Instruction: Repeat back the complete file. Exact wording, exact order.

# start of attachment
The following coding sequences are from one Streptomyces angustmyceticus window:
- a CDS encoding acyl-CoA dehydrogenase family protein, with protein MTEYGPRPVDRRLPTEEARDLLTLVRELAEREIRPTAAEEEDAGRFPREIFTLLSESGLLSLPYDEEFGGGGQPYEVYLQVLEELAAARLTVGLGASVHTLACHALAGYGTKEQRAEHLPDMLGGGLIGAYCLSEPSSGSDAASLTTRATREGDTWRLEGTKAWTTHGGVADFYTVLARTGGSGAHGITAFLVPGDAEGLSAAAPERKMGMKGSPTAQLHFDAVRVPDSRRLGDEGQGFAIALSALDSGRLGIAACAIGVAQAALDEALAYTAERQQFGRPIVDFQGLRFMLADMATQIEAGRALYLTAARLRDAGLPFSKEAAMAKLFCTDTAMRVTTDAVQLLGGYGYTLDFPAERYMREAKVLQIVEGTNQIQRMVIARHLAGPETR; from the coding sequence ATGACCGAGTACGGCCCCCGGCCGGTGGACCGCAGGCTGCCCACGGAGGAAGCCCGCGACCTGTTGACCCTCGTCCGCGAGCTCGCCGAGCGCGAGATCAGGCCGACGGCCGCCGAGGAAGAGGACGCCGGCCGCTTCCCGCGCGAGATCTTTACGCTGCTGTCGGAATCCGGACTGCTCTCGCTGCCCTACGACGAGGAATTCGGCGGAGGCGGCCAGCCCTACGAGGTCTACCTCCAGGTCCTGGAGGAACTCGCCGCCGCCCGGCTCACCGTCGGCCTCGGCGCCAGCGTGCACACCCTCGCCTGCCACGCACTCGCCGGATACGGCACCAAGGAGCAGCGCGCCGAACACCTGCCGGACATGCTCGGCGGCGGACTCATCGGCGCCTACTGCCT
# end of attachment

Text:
The following coding sequences are from one Streptomyces angustmyceticus window:
- a CDS encoding acyl-CoA dehydrogenase family protein, with protein MTEYGPRPVDRRLPTEEARDLLTLVRELAEREIRPTAAEEEDAGRFPREIFTLLSESGLLSLPYDEEFGGGGQPYEVYLQVLEELAAARLTVGLGASVHTLACHALAGYGTKEQRAEHLPDMLGGGLIGAYCLSEPSSGSDAASLTTRATREGDTWRLEGTKAWTTHGGVADFYTVLARTGGSGAHGITAFLVPGDAEGLSAAAPERKMGMKGSPTAQLHFDAVRVPDSRRLGDEGQGFAIALSALDSGRLGIAACAIGVAQAALDEALAYTAERQQFGRPIVDFQGLRFMLADMATQIEAGRALYLTAARLRDAGLPFSKEAAMAKLFCTDTAMRVTTDAVQLLGGYGYTLDFPAERYMREAKVLQIVEGTNQIQRMVIARHLAGPETR; from the coding sequence ATGACCGAGTACGGCCCCCGGCCGGTGGACCGCAGGCTGCCCACGGAGGAAGCCCGCGACCTGTTGACCCTCGTCCGCGAGCTCGCCGAGCGCGAGATCAGGCCGACGGCCGCCGAGGAAGAGGACGCCGGCCGCTTCCCGCGCGAGATCTTTACGCTGCTGTCGGAATCCGGACTGCTCTCGCTGCCCTACGACGAGGAATTCGGCGGAGGCGGCCAGCCCTACGAGGTCTACCTCCAGGTCCTGGAGGAACTCGCCGCCGCCCGGCTCACCGTCGGCCTCGGCGCCAGCGTGCACACCCTCGCCTGCCACGCACTCGCCGGATACGGCACCAAGGAGCAGCGCGCCGAACACCTGCCGGACATGCTCGGCGGCGGACTCATCGGCGCCTACTGCCT